From their intro page:
Ghostery looks for third-party page elements (or “trackers”) on the web pages you visit. These can be things like social network widgets, advertisements, invisible pixels used for tracking and analytics, and so on. Ghostery notifies you that these things are present, and which companies operate them. You can learn more about these companies, and if you wish, choose to block the trackers they operate.
Ghostery is best described in Gary Kovacs’ TED talk. Basically, it reminds you the footprint that your browsing is leaving behind, and can help you create the online persona that you intended to have, no that your employers (the advertising agencies) want you to create.
Ghostery also has a Ghostrank feature that can send “anonymous” data back to “Ghostery HQ” about the tracking elements. Where they are, who they are, yadda yadda yadda. Unfortunately, I am not about to throw my weight behind this due to it not being an open-source project. I want to be able to (have the experts) SEE what is actually happening behind the scenes to see if I’m being swindled here or not. For the time being then, I always opt-out of Ghostrank. A pity, because contributing as a user to an open-source project is one of the more noble endeavours in this life. To their credit though, they do not check the ‘enable’ box by default. They leave that up to you to do if you are so inclined. I am slightly assuaged by that fact, but not enough to enable to feature.
My favorite part about Ghostery is that it provides an “Alert Bubble” that pops up in the bottom right corner of your browser when you navigate to a new webpage, showing the third-party page elements that have requested that your personal data be redirected through their servers so that they can glean any information on you that they may deem relevant. Keep in mind that NoScript will block most of these, but it’s a fun exercise every now and again to check the two against each other. You will quickly also see what sites continuously attempt to build a profile on you, and which ones permeate the most sites.
If you run across a page element that Ghostery identifies yet NoScript does not block, Ghostery has it’s own blocker that can be configured to prevent data being collected on your behavioral data. Tell you what, if I had three cars – one from my insurance agency, one from Wal-Mart, and one unmarked – following me to work and back home every day, I would be a little uneasy about it. Same thing with my browsing history. Simple as that. Ghostery identifies those cars for me, and lets me get them off my tail if need be.
Keep in mind not all trackers are run by malicious entities, but most malicious entities run trackers.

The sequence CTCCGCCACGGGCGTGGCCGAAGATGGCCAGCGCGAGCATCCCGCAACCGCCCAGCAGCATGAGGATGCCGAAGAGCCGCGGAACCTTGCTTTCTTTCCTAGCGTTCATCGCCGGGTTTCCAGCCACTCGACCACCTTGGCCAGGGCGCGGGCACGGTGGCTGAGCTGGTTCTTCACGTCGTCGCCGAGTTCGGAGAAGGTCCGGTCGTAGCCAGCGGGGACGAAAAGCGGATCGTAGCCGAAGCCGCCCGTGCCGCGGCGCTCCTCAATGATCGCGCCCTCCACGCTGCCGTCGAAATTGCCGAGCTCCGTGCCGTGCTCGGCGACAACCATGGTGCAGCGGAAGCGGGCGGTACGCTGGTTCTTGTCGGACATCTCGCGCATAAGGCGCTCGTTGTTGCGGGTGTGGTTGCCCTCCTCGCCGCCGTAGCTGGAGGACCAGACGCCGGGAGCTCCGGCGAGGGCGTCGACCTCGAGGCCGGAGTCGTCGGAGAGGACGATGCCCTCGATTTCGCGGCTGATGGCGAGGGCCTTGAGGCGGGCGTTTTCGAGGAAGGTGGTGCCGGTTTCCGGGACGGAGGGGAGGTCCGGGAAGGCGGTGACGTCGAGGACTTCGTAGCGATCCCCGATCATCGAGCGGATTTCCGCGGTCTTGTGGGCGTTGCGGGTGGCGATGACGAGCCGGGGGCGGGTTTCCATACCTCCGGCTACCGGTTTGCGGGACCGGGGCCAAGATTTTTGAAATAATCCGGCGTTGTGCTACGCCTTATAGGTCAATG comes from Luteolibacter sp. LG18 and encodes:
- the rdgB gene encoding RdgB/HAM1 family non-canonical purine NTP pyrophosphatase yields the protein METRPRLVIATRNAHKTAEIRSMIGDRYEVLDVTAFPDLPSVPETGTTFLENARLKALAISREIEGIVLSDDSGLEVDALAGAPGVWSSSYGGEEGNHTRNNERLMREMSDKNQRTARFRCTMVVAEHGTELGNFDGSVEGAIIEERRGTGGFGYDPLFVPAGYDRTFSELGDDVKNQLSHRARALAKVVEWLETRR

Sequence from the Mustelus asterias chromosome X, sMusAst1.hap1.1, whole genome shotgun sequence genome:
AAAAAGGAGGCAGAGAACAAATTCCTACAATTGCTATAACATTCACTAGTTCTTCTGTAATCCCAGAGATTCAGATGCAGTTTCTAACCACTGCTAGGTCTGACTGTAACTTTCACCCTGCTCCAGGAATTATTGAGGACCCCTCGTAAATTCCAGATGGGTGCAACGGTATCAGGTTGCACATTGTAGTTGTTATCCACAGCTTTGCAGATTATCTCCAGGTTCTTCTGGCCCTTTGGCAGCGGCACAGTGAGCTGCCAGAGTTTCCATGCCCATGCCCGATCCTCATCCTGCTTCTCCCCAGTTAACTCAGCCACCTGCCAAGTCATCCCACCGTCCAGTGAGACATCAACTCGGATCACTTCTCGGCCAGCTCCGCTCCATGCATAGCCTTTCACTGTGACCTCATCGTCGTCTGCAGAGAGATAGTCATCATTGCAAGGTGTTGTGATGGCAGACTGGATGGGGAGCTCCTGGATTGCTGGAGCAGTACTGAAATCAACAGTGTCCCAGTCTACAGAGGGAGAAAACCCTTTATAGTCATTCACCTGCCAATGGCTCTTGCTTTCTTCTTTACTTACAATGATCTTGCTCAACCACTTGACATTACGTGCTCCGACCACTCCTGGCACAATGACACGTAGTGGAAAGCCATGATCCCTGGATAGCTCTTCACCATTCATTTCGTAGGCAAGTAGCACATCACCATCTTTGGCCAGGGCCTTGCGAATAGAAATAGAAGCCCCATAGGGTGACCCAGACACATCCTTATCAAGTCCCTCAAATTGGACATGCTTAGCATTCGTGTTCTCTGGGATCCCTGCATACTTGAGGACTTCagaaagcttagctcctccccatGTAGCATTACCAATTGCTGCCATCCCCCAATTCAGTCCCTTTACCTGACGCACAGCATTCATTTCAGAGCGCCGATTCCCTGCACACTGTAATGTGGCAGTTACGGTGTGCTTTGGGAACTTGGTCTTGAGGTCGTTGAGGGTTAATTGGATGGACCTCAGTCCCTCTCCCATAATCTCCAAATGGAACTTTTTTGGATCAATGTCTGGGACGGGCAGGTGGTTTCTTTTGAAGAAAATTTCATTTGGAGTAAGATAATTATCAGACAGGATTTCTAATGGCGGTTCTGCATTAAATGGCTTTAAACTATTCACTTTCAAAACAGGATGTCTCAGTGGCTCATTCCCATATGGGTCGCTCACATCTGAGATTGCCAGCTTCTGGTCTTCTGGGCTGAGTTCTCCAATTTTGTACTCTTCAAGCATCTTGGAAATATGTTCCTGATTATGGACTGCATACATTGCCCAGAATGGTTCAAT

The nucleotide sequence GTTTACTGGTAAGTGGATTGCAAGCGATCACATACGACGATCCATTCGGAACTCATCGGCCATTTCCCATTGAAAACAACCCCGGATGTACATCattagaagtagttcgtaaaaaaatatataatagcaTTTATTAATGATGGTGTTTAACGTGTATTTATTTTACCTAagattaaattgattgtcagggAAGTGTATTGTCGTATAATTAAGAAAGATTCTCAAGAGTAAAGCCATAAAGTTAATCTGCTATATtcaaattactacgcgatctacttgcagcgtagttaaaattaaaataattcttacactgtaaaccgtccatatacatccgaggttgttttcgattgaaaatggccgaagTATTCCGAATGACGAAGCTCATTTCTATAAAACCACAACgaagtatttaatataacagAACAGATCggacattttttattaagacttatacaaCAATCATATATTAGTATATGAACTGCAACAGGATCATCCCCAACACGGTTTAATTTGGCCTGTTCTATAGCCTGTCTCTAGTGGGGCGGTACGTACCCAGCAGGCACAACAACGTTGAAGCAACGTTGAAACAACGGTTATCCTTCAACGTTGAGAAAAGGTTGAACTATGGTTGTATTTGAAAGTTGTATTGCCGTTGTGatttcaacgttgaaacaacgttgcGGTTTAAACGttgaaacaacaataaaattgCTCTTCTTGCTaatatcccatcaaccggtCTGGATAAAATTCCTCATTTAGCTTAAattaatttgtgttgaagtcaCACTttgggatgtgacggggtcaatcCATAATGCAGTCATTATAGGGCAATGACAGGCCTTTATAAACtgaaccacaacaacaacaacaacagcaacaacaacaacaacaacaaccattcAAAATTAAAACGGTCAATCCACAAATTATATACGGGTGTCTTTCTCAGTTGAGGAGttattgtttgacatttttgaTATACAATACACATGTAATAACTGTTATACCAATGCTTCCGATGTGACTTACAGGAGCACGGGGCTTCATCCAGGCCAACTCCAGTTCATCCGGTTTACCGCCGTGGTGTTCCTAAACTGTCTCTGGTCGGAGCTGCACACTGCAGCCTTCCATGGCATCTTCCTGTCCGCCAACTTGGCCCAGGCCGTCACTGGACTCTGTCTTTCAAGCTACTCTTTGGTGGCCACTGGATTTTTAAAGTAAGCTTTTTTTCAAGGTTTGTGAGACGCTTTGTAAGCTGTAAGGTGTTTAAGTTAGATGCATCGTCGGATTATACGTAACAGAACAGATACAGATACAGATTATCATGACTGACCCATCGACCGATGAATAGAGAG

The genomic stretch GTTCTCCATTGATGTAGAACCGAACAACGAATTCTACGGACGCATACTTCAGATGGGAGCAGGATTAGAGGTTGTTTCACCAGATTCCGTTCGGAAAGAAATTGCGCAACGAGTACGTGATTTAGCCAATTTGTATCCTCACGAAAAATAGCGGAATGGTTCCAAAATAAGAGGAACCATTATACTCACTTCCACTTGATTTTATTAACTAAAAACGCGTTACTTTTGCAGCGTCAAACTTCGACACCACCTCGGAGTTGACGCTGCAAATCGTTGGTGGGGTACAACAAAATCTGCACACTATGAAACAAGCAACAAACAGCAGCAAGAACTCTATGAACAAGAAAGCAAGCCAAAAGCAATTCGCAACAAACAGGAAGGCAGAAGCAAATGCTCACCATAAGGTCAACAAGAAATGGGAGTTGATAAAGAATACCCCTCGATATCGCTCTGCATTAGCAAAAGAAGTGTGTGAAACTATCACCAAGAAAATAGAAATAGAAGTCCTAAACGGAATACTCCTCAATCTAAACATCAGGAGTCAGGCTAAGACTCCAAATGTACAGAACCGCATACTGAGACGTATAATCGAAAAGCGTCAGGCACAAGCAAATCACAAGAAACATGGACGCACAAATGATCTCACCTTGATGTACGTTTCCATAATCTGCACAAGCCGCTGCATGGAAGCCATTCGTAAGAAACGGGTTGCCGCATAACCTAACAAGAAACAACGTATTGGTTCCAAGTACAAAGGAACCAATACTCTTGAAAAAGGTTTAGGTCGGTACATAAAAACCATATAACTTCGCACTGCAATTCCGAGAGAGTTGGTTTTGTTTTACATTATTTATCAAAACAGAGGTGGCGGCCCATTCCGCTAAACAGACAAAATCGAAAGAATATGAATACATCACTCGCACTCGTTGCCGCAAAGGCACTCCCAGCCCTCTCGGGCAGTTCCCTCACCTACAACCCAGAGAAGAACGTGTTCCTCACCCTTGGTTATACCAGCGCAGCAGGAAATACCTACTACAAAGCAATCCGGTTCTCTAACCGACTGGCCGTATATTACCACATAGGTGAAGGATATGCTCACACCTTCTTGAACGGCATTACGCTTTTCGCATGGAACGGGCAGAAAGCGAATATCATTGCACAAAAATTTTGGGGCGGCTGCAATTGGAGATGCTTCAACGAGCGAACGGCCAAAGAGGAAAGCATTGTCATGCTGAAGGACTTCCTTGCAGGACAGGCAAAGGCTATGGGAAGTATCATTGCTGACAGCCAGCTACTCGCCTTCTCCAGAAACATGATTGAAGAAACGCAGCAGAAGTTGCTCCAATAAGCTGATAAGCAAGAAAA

uBlock Origin is a god-send.
Literally, it takes away the facade that the advertisement agencies make you suffer through, and makes the browsing experience all-in-all better. There’s not much to say about the morals or ethics that this reflects, it just cleans up the web, plain and simple.
There’s one thing that irks me. As much as you will notice it once it is installed, there is so much more that it can do if configured correctly. Spending (minimal) time with the manual, you can greatly enhance your browsing experience and focus on research and productivity and all of those other buzzwords as you figure out what Bradgalina’s doing these days and how big Kim Kardashian’s butt really is with all of the clickbait offending your face.
If you haven’t heard of this addon, you haven’t been using the internet. If you haven’t been using this addon, you haven’t been truly using the internet. It’s just as good, if not better, as it claims to be.
Ads for Revenue
So, let’s try a little experiment. Install uBlock Origin, and go to Free Talk Live’s page. Notice that you still see the advertisements that generate the revenue for the Free Talk Live team. This is because they do not use ad networks, but they put individually approved ads on their site. The philosophical reason for adblocking is three-fold:
- Ad networks are historically poor at weeding out malvertising which share malware via ad scripts
- Ads cause additional delays in page loading times due to the additional resources that are required to retrieve per page
- “Content Producers” do not directly endorse the ads nor have direct responsibility to the products success or failure
Considering that the Free Talk Live team is know to endorse the products that are advertised on their site, they are directly responsible for their products’ abilities. They are also able to vet the ads that are shown to their users, and the code that is run in their browsers. Lastly, the static nature of their ads (
gifs, etc.), means that the load times of their pages are minimized by not having to query external ad networks for additional content to be served. All-in-all, this makes Free Talk Live advertising model sustainable, responsible, and minimal, while maintaining integrity towards their belief system.
Better Privacy blocks cookies, special kinds of cookies: Local Shared Objects…LSO’s for short. So why is their icon a pie with the red circle and the slash through it? I have no freakin clue. But visit their home site for a rundown if what LSO’s do and how they come to be and how Better Privacy works.